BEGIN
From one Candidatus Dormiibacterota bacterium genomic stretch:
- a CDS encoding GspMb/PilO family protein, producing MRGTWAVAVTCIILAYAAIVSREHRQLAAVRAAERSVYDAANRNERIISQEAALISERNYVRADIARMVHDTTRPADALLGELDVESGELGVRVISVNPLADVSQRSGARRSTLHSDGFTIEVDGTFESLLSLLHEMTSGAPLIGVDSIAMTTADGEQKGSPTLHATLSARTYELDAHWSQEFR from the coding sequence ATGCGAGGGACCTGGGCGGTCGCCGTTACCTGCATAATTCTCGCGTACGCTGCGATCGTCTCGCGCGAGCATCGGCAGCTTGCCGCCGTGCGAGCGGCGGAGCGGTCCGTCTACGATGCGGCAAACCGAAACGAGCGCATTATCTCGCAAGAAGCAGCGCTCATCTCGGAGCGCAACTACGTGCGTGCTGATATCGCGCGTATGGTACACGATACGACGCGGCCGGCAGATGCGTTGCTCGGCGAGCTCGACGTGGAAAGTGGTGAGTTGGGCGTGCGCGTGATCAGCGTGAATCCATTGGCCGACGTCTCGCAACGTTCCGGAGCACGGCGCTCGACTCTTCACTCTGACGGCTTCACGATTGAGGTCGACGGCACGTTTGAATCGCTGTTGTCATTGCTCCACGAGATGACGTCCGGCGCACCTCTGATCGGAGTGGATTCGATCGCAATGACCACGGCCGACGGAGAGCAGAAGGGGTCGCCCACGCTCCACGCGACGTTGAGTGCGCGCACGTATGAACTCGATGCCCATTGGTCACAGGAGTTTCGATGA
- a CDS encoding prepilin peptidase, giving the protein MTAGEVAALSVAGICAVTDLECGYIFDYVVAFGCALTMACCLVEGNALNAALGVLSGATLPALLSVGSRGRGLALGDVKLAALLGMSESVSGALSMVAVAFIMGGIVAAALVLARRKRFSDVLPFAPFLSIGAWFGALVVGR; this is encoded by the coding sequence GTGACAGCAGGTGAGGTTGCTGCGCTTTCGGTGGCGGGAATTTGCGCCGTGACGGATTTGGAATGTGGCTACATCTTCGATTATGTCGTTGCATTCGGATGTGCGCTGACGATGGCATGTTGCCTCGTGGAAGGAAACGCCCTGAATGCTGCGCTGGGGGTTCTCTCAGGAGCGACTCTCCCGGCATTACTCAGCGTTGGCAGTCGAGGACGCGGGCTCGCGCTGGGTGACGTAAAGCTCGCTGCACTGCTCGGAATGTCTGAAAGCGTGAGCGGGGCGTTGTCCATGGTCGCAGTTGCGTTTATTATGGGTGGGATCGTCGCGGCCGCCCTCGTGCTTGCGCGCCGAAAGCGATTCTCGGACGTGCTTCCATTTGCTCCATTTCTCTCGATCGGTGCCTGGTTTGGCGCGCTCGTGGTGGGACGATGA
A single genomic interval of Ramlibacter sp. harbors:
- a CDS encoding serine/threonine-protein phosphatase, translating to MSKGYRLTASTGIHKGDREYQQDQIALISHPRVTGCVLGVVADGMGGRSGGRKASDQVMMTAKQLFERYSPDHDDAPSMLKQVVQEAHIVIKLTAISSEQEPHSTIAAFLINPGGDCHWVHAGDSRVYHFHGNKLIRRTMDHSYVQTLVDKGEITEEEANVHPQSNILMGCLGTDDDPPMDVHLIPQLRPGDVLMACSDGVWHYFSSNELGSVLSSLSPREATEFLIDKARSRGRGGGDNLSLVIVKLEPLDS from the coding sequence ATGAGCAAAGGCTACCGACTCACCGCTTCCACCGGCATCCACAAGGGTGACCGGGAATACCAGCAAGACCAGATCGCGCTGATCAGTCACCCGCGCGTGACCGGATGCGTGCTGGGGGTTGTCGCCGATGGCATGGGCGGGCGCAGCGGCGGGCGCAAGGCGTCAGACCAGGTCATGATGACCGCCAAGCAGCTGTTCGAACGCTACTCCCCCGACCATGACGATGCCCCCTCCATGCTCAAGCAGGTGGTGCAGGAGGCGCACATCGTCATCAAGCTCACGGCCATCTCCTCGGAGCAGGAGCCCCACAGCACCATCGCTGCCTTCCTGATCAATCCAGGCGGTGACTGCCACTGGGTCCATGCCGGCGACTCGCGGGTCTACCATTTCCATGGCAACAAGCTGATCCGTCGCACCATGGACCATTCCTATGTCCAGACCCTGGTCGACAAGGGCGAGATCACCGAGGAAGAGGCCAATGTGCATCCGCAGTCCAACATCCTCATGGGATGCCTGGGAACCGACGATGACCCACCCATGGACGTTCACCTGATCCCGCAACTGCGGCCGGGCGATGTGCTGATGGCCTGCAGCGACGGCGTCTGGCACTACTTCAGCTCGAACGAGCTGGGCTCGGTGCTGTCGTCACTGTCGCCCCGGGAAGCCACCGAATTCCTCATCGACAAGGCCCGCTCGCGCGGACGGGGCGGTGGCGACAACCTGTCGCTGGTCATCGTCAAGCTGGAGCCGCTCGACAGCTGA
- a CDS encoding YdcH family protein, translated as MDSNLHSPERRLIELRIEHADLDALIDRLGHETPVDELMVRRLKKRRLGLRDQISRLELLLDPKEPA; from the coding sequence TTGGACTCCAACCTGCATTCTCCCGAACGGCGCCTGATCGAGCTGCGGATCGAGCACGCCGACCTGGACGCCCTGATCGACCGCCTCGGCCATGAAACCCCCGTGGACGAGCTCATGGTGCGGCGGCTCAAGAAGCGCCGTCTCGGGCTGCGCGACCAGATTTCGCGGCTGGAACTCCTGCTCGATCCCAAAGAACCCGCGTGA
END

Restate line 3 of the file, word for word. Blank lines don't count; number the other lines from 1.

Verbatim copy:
- a CDS encoding prepilin peptidase, giving the protein MTAGEVAALSVAGICAVTDLECGYIFDYVVAFGCALTMACCLVEGNALNAALGVLSGATLPALLSVGSRGRGLALGDVKLAALLGMSESVSGALSMVAVAFIMGGIVAAALVLARRKRFSDVLPFAPFLSIGAWFGALVVGR; this is encoded by the coding sequence GTGACAGCAGGTGAGGTTGCTGCGCTTTCGGTGGCGGGAATTTGCGCCGTGACGGATTTGGAATGTGGCTACATCTTCGATTATGTCGTTGCATTCGGATGTGCGCTGACGATGGCATGTTGCCTCGTGGAAGGAAACGCCCTGAATGCTGCGCTGGGGGTTCTCTCAGGAGCGACTCTCCCGGCATTACTCAGCGTTGGCAGTCGAGGACGCGGGCTCGCGCTGGGTGACGTAAAGCTCGCTGCACTGCTCGGAATGTCTGAAAGCGTGAGCGGGGCGTTGTCCATGGTCGCAGTTGCGTTTATTATGGGTGGGATCGTCGCGGCCGCCCTCGTGCTTGCGCGCCGAAAGCGATTCTCGGACGTGCTTCCATTTGCTCCATTTCTCTCGATCGGTGCCTGGTTTGGCGCGCTCGTGGTGGGACGATGA